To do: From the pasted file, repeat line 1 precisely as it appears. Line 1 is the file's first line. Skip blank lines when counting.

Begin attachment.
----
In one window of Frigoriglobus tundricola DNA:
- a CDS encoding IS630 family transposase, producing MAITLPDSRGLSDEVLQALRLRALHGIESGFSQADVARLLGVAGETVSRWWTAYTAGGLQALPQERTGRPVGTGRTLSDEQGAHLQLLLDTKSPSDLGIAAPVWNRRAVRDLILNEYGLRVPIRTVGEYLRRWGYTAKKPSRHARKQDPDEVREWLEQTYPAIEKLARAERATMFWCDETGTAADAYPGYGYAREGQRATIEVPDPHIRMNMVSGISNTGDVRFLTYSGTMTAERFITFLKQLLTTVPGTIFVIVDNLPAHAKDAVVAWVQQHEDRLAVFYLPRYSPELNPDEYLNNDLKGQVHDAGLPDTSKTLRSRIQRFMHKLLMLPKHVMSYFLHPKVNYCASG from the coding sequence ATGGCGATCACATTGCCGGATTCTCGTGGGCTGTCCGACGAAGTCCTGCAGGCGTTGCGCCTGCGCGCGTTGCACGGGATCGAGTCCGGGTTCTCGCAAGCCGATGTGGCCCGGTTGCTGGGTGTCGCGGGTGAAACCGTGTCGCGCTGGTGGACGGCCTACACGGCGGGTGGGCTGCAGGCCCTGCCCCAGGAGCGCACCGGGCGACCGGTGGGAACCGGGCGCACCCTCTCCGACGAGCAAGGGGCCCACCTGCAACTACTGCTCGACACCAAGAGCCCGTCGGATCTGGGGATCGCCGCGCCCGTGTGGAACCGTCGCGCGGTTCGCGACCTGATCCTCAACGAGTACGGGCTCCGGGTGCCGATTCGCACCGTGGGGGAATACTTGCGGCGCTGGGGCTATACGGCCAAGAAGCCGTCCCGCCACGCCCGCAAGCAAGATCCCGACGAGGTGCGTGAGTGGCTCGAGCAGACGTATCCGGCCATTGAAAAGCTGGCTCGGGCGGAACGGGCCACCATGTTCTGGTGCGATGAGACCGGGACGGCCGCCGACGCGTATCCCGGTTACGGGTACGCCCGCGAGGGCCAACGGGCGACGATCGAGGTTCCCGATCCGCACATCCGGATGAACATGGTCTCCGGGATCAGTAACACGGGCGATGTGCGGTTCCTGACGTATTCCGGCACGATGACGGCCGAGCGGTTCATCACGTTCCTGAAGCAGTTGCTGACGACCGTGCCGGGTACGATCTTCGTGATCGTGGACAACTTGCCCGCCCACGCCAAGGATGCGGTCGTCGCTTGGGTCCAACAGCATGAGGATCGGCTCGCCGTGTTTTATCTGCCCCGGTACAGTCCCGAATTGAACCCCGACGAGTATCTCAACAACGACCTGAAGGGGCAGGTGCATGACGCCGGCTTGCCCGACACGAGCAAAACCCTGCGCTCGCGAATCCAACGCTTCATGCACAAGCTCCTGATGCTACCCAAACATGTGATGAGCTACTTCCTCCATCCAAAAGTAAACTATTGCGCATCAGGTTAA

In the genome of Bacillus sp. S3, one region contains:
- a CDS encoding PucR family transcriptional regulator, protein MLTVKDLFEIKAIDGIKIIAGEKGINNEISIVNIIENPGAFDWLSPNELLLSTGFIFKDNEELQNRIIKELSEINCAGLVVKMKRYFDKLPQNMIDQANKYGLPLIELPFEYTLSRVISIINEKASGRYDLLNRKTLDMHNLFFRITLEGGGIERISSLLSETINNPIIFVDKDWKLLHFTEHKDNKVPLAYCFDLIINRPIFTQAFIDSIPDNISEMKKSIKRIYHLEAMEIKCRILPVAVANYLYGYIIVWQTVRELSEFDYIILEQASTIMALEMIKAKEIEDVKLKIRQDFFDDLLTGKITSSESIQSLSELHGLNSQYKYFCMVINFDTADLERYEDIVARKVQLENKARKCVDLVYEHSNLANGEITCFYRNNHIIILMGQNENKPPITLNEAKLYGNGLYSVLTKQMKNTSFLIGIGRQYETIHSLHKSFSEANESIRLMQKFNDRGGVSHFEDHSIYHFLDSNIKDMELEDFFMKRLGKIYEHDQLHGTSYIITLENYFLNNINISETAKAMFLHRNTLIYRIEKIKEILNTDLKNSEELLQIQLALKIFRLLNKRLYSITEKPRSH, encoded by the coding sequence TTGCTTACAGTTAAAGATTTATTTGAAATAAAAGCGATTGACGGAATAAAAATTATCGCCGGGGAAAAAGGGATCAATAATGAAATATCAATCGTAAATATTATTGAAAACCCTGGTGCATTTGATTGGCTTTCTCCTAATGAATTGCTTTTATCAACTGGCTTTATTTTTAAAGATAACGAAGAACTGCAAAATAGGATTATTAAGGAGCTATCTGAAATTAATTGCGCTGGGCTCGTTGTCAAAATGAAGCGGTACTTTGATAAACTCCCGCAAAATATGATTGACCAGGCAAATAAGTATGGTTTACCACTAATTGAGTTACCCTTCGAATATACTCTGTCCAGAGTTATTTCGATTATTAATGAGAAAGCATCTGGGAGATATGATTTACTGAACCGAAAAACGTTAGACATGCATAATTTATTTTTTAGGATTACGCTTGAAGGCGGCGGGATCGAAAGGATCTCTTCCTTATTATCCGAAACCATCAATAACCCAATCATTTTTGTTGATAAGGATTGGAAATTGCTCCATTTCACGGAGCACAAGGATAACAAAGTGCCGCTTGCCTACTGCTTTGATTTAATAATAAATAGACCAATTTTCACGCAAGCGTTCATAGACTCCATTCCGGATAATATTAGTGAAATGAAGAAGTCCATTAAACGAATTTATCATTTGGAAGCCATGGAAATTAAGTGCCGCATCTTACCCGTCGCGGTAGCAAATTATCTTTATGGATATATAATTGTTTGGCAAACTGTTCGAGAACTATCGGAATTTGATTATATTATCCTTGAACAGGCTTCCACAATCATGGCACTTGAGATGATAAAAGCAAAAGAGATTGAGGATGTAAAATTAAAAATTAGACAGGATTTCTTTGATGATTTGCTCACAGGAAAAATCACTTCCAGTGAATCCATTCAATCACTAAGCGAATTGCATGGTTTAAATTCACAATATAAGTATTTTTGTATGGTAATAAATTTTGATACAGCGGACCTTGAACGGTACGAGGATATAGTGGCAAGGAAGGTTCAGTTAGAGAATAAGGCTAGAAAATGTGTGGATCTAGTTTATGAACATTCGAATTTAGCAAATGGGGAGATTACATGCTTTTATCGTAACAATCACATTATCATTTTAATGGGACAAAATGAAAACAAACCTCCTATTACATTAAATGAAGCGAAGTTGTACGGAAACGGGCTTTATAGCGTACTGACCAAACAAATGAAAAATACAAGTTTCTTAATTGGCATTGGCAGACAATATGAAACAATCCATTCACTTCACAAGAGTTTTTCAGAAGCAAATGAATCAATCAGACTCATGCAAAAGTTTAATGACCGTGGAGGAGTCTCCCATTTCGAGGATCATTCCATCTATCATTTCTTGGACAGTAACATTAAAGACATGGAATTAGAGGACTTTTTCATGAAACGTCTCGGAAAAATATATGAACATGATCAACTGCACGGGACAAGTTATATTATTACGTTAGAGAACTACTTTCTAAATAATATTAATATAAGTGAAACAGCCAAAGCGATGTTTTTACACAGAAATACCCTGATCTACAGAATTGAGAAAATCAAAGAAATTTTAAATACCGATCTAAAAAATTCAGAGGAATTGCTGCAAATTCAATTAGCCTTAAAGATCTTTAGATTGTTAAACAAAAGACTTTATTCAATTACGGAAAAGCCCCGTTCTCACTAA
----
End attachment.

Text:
In one window of Frigoriglobus tundricola DNA: